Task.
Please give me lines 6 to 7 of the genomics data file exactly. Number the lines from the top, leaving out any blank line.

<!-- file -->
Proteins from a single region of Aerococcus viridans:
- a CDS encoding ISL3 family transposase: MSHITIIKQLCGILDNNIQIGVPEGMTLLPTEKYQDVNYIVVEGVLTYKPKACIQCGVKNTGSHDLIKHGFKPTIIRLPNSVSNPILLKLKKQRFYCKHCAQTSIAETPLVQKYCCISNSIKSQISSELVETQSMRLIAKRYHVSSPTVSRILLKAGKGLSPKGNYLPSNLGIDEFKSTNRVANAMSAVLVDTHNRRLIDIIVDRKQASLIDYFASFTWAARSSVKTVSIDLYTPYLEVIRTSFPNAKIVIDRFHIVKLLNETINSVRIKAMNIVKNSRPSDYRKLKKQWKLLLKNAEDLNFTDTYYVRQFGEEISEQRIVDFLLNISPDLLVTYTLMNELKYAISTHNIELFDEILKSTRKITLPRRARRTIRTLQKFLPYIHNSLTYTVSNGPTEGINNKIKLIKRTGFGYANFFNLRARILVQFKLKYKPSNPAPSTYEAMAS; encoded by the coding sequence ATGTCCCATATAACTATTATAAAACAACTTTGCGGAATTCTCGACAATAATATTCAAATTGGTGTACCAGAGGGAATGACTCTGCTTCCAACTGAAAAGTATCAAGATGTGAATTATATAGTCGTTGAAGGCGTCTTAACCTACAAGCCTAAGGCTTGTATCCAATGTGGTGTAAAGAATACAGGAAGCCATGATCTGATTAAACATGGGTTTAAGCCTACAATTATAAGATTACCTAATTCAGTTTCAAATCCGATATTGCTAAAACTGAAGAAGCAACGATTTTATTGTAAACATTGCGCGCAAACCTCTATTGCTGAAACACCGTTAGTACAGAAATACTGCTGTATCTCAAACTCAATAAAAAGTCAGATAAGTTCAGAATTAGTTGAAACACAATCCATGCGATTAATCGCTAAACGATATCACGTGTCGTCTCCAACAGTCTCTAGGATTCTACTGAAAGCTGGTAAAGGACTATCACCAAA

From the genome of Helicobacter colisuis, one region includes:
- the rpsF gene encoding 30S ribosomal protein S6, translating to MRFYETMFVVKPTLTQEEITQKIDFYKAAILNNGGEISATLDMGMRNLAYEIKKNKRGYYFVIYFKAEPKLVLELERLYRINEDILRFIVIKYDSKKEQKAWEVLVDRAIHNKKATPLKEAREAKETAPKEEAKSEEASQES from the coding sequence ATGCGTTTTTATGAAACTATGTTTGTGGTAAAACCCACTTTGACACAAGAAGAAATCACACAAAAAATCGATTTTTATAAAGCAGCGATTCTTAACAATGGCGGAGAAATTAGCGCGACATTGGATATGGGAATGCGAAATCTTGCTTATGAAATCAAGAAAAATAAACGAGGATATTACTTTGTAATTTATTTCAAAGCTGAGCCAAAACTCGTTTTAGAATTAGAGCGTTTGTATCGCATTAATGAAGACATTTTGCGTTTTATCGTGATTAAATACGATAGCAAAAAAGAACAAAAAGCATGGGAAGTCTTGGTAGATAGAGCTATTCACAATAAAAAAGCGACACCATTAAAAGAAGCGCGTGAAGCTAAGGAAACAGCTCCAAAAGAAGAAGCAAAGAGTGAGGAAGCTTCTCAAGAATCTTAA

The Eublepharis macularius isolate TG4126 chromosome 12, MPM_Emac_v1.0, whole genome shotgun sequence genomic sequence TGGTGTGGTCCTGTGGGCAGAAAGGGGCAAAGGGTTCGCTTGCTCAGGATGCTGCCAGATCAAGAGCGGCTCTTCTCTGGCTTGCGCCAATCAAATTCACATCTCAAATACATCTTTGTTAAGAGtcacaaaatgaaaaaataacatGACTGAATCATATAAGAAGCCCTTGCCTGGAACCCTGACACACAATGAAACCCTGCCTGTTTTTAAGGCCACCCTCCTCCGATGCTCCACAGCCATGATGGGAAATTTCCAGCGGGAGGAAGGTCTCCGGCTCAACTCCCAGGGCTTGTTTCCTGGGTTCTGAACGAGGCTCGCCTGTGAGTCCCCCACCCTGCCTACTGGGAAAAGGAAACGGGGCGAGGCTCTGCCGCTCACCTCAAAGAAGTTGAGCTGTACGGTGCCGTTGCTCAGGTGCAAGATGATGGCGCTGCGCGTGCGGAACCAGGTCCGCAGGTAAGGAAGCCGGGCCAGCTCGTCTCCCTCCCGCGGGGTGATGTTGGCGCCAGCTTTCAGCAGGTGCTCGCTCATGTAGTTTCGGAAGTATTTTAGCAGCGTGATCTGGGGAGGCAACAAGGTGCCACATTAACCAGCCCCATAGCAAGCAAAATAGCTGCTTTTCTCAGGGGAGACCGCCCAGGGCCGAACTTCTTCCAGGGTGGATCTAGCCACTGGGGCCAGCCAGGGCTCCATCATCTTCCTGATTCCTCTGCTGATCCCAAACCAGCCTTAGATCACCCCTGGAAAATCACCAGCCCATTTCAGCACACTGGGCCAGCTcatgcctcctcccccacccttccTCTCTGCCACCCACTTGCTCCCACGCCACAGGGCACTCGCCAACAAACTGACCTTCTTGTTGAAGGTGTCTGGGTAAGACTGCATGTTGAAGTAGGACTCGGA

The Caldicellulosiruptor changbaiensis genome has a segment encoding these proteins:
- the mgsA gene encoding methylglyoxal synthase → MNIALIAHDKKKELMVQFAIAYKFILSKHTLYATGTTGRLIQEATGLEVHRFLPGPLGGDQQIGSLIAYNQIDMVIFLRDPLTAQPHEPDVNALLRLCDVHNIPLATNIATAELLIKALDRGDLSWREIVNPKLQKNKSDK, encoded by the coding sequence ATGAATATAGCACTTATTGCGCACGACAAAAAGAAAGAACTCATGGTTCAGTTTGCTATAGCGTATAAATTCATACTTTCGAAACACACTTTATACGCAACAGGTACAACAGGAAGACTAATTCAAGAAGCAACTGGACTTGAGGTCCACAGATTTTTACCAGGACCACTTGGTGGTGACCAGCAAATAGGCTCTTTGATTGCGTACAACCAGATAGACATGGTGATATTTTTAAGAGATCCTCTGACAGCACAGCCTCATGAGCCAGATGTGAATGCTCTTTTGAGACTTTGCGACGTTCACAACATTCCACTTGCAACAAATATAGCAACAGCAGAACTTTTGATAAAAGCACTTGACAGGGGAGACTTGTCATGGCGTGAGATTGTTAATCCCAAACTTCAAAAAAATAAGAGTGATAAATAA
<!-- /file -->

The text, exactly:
The Caldicellulosiruptor changbaiensis genome has a segment encoding these proteins:
- the mgsA gene encoding methylglyoxal synthase → MNIALIAHDKKKELMVQFAIAYKFILSKHTLYATGTTGRLIQEATGLEVHRFLPGPLGGDQQIGSLIAYNQIDMVIFLRDPLTAQPHEPDVNALLRLCDVHNIPLATNIATAELLIKALDRGDLSWREIVNPKLQKNKSDK, encoded by the coding sequence ATGAATATAGCACTTATTGCGCACGACAAAAAGAAAGAACTCATGGTTCAGTTTGCTATAGCGTATAAATTCATACTTTCGAAACACACTTTATACGCAACAGGTACAACAGGAAGACTAATTCAAGAAGCAACTGGACTTGAGGTCCACAGATTTTTACCAGGACCACTTGGTGGTGACCAGCAAATAGGCTCTTTGATTGCGTACAACCAGATAGACATGGTGATATTTTTAAGAGATCCTCTGACAGCACAGCCTCATGAGCCAGATGTGAATGCTCTTTTGAGACTTTGCGACGTTCACAACATTCCACTTGCAACAAATATAGCAACAGCAGAACTTTTGATAAAAGCACTTGACAGGGGAGACTTGTCATGGCGTGAGATTGTTAATCCCAAACTTCAAAAAAATAAGAGTGATAAATAA